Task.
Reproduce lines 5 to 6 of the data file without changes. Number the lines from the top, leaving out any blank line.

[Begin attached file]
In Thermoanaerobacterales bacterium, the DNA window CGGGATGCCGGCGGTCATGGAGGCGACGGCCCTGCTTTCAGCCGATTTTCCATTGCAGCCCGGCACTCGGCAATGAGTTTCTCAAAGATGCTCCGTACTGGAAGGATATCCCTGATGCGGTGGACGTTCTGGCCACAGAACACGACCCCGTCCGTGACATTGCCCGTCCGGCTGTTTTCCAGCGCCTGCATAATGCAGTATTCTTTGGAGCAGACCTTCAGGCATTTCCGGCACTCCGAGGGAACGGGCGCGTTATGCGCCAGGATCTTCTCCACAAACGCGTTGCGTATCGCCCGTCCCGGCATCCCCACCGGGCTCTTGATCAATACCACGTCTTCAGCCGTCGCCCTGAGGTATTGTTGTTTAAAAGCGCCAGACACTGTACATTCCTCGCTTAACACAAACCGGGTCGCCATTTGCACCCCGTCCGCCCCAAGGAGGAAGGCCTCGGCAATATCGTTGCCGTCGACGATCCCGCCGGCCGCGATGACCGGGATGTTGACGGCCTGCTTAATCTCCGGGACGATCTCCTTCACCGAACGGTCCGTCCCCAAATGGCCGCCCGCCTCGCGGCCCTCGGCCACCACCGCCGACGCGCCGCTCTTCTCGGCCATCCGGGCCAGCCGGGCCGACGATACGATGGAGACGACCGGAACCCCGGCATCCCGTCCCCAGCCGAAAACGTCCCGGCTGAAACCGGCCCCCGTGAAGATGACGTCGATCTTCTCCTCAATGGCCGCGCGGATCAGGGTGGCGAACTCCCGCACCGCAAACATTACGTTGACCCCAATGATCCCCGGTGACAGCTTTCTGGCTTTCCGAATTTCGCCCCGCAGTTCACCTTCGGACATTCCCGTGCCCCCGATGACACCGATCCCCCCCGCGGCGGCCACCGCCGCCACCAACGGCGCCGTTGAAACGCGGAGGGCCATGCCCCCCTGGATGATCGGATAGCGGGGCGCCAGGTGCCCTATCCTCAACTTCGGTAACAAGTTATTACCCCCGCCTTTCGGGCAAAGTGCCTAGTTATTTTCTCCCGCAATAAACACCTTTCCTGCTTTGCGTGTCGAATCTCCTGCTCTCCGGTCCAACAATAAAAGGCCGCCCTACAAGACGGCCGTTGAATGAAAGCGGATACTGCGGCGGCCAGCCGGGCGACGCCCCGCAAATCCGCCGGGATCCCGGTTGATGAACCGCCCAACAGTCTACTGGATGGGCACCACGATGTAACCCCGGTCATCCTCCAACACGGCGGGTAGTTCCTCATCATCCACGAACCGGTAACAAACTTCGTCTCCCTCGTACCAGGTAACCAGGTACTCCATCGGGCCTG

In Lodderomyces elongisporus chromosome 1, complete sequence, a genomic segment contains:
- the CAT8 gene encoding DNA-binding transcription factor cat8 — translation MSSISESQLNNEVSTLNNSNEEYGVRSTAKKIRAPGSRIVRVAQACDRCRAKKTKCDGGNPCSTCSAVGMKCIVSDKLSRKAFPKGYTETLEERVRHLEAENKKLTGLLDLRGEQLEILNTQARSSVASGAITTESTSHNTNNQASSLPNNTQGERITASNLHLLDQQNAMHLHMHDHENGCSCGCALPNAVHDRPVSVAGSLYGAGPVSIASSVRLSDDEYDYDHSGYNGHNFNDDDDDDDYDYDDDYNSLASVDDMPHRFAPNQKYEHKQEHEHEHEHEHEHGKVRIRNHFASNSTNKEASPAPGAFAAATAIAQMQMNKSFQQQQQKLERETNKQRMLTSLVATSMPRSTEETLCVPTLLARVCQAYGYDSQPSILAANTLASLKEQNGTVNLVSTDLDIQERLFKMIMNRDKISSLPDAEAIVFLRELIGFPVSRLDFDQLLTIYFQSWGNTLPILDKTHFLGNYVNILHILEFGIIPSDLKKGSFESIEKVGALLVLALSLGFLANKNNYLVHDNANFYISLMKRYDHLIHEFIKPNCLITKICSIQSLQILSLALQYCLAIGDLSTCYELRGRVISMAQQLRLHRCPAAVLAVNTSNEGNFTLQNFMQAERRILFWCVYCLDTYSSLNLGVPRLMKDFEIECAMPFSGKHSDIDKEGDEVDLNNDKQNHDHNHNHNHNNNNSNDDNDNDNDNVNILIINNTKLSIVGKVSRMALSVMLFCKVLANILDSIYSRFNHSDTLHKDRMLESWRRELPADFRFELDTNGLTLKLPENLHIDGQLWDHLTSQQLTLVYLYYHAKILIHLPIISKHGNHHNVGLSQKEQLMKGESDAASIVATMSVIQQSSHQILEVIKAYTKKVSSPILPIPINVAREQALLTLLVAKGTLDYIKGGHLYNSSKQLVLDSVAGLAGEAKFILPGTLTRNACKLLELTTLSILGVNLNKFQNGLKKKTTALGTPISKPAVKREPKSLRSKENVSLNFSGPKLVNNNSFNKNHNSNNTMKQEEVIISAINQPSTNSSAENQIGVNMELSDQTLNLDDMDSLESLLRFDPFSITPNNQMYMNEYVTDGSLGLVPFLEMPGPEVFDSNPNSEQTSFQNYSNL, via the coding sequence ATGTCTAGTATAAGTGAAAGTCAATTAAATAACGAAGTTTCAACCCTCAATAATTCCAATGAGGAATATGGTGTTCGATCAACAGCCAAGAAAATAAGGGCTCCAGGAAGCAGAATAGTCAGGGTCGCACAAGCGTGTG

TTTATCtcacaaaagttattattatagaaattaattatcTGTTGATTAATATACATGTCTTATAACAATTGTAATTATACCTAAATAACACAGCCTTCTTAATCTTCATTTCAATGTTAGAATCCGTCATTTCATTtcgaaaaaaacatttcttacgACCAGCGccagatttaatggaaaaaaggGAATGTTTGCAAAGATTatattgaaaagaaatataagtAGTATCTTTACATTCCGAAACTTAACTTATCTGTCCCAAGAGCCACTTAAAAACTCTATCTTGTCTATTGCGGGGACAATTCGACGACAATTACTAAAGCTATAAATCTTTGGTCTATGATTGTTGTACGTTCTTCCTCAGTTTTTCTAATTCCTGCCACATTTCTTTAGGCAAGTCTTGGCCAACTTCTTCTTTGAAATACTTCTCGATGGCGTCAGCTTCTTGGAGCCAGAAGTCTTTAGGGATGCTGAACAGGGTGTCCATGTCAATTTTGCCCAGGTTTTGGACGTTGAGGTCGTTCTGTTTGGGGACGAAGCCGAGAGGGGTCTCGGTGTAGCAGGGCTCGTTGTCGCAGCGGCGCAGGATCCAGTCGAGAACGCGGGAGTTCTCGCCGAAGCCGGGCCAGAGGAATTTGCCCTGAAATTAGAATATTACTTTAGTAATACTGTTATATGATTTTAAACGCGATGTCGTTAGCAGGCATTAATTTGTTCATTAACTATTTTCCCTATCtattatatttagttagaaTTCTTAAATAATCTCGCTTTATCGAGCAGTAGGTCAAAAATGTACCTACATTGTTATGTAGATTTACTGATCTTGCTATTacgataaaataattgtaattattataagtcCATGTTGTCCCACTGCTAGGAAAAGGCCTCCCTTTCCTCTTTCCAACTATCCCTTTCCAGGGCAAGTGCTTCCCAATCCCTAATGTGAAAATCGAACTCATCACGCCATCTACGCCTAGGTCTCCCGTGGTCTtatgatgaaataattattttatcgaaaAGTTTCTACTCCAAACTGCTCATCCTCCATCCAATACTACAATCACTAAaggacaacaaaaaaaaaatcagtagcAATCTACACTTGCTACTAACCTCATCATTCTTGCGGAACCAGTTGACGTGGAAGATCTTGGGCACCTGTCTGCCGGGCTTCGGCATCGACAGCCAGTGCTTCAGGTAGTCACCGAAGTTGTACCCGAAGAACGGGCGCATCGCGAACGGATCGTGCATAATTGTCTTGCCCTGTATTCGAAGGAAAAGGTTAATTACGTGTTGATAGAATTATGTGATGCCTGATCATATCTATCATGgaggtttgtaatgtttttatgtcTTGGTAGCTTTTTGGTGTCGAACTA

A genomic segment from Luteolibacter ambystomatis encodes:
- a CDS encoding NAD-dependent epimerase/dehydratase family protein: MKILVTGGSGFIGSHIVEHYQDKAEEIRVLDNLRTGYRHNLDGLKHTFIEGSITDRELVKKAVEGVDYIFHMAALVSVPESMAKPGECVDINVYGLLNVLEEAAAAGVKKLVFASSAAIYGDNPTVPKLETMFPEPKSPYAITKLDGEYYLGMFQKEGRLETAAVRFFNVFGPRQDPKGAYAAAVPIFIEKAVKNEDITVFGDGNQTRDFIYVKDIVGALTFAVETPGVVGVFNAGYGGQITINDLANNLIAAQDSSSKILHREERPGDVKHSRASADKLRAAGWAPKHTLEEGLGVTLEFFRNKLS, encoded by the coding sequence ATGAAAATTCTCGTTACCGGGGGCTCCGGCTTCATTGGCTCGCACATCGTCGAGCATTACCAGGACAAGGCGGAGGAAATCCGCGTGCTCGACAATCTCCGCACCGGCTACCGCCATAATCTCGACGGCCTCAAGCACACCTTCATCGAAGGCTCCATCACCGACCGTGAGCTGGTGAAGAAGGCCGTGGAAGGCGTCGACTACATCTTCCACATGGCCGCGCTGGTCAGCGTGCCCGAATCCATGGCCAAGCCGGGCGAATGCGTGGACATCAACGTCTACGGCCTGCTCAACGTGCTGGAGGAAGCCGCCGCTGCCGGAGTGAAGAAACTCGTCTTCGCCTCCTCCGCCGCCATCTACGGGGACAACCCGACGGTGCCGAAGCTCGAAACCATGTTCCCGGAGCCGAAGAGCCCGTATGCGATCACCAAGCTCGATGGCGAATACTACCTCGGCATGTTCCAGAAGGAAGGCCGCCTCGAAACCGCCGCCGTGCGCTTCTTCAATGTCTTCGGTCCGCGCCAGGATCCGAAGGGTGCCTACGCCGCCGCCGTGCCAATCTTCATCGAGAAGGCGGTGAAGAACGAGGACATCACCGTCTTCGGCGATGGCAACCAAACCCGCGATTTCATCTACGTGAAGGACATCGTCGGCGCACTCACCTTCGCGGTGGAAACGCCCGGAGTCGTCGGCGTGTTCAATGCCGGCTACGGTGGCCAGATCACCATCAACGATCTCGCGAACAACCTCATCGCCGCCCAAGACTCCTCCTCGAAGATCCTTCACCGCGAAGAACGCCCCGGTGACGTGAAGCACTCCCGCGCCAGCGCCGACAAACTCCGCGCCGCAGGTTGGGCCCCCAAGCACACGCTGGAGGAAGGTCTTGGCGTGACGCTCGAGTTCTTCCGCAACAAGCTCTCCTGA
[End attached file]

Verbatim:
A genomic segment from Luteolibacter ambystomatis encodes:
- a CDS encoding NAD-dependent epimerase/dehydratase family protein: MKILVTGGSGFIGSHIVEHYQDKAEEIRVLDNLRTGYRHNLDGLKHTFIEGSITDRELVKKAVEGVDYIFHMAALVSVPESMAKPGECVDINVYGLLNVLEEAAAAGVKKLVFASSAAIYGDNPTVPKLETMFPEPKSPYAITKLDGEYYLGMFQKEGRLETAAVRFFNVFGPRQDPKGAYAAAVPIFIEKAVKNEDITVFGDGNQTRDFIYVKDIVGALTFAVETPGVVGVFNAGYGGQITINDLANNLIAAQDSSSKILHREERPGDVKHSRASADKLRAAGWAPKHTLEEGLGVTLEFFRNKLS, encoded by the coding sequence ATGAAAATTCTCGTTACCGGGGGCTCCGGCTTCATTGGCTCGCACATCGTCGAGCATTACCAGGACAAGGCGGAGGAAATCCGCGTGCTCGACAATCTCCGCACCGGCTACCGCCATAATCTCGACGGCCTCAAGCACACCTTCATCGAAGGCTCCATCACCGACCGTGAGCTGGTGAAGAAGGCCGTGGAAGGCGTCGACTACATCTTCCACATGGCCGCGCTGGTCAGCGTGCCCGAATCCATGGCCAAGCCGGGCGAATGCGTGGACATCAACGTCTACGGCCTGCTCAACGTGCTGGAGGAAGCCGCCGCTGCCGGAGTGAAGAAACTCGTCTTCGCCTCCTCCGCCGCCATCTACGGGGACAACCCGACGGTGCCGAAGCTCGAAACCATGTTCCCGGAGCCGAAGAGCCCGTATGCGATCACCAAGCTCGATGGCGAATACTACCTCGGCATGTTCCAGAAGGAAGGCCGCCTCGAAACCGCCGCCGTGCGCTTCTTCAATGTCTTCGGTCCGCGCCAGGATCCGAAGGGTGCCTACGCCGCCGCCGTGCCAATCTTCATCGAGAAGGCGGTGAAGAACGAGGACATCACCGTCTTCGGCGATGGCAACCAAACCCGCGATTTCATCTACGTGAAGGACATCGTCGGCGCACTCACCTTCGCGGTGGAAACGCCCGGAGTCGTCGGCGTGTTCAATGCCGGCTACGGTGGCCAGATCACCATCAACGATCTCGCGAACAACCTCATCGCCGCCCAAGACTCCTCCTCGAAGATCCTTCACCGCGAAGAACGCCCCGGTGACGTGAAGCACTCCCGCGCCAGCGCCGACAAACTCCGCGCCGCAGGTTGGGCCCCCAAGCACACGCTGGAGGAAGGTCTTGGCGTGACGCTCGAGTTCTTCCGCAACAAGCTCTCCTGA